By 1680 there were as many as 500 Coureurs des Bois in the woods around Lake Superior.
It is suggested that the Cree were capturing female Chipewyans about this time, and they were first known to the English at York Factory.
The Assiniboin are trading English goods from
the Hudson Bay with the Mandan of North Dakota.
The French established 'La Compagnie du Nord' to consolidate their trade and drive the English from the North. A conference held in New France to plot the capture of the Hudson Bay Company was attended by (II)-Pierre Esprit Chouart dit Radisson, Metis (1636-1710), (I)-Medard Chouart des Groseillier (1618-1696), and all significant persons of New France.
The Iroquois (Seneca) gathered an army of 500 and added 100 Miami to march on the Illini at Fort Crevecoeur. The Illini retreated west of the Mississippi. 500 Tamora, Espeminkia and Maroua decided to stay and fight but were destroyed. This battle of the Grand Kaskaskia, (Illinois) lasted 8 days.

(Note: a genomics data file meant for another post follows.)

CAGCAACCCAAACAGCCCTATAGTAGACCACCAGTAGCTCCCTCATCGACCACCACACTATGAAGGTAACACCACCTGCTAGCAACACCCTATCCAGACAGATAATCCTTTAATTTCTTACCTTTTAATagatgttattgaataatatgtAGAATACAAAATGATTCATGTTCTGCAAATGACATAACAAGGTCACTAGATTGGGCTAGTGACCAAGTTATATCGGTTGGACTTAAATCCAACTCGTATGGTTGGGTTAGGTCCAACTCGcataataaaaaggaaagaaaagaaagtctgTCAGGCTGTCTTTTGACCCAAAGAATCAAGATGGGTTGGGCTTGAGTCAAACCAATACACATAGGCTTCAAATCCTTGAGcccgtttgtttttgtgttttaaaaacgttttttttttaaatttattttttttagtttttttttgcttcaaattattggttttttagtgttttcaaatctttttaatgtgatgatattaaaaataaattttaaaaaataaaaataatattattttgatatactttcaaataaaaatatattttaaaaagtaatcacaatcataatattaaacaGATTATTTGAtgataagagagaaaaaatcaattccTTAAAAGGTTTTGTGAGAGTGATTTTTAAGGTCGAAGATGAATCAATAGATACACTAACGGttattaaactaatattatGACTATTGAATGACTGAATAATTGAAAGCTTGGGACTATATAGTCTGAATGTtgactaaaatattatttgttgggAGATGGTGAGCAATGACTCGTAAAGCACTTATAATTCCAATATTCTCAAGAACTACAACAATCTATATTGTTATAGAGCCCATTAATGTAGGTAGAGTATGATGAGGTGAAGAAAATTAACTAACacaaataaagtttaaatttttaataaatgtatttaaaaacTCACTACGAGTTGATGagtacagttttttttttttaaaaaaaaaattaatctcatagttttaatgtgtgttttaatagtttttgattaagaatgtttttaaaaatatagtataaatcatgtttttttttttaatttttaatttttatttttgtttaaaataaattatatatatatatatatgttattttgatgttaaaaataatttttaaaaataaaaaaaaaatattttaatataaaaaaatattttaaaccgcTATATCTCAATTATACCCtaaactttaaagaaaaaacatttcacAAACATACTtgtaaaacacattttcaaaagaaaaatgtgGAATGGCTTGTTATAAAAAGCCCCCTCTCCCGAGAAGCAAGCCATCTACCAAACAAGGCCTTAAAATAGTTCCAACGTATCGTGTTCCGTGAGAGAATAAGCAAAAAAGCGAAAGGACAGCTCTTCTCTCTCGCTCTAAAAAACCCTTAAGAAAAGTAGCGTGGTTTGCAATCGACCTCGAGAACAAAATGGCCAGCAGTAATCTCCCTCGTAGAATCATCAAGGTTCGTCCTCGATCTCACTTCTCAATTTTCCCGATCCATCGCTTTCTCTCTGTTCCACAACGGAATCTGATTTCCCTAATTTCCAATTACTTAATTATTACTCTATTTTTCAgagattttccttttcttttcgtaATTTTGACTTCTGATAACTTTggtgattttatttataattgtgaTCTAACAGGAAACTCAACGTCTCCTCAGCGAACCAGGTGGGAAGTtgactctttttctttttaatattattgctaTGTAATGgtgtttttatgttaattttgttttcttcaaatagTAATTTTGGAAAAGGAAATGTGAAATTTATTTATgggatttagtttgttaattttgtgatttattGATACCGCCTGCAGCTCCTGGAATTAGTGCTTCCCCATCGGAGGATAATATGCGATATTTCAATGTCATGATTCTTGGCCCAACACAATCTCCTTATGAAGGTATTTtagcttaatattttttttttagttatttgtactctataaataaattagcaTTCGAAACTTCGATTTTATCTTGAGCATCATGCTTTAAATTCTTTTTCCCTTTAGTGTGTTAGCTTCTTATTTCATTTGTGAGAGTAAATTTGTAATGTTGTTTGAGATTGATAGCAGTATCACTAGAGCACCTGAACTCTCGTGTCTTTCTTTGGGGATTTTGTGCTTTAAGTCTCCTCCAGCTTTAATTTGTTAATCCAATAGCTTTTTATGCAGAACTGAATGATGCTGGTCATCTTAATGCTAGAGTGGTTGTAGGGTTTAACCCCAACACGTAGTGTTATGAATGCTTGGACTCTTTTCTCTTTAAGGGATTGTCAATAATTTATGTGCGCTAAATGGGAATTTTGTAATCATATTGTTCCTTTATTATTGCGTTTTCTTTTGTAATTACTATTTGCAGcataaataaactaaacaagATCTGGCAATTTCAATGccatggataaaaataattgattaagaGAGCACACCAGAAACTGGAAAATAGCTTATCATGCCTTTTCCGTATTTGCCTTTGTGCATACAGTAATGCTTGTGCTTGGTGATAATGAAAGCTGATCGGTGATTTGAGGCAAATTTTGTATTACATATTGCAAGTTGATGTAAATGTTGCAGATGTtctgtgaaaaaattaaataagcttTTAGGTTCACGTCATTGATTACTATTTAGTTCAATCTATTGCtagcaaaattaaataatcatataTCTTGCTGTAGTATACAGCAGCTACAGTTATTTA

Daniel Greysolon (1639-1710) Monsieur Du L'hut commanded at Fort Michilimackinac, and the Reverend Father (I)-Louis Hennepin (1626-1705), the Dutch (Belgium) Recollet, attempted to claim personal credit for all L'hut's accomplishments. Reverend (I)-Father Louis Hennepin (1626-1705), a Belgium Recollet, personally claimed to have traveled from the mouth of the Illinois River down to the mouth of the Mississippi and then returned; a journey of over thirty two hundred miles in thirty days. The Natives claimed he could only make eighteen miles a day by canoe, and Francis Parkman reported that the Reverend Father is the most impudent of liars. Hennepin was noted for being vainglorious and his writings were self-serving and embellishments. There is no doubt that Father Hennepin never traveled to the mouth of the Mississippi River. The Natives considered lying as the worst sort of evil. For offering La Salle’s narrative as his own and for claiming to have discovered the mouth of the Mississippi, Hennepin was exiled from New France. The Church at this time believed it is important that no sinners, especially those evil Coureurs des Bois, should receive any recognition, as good cannot come from evil. The Natives, however, classed L'hut as stern and resolute in all his ways, always just, never defrauded or derided, and as always keeping his word. Even Governor Vaudreuil grudgingly stated that L'hut was a very honest man. The same could not be said of many of the other clergy.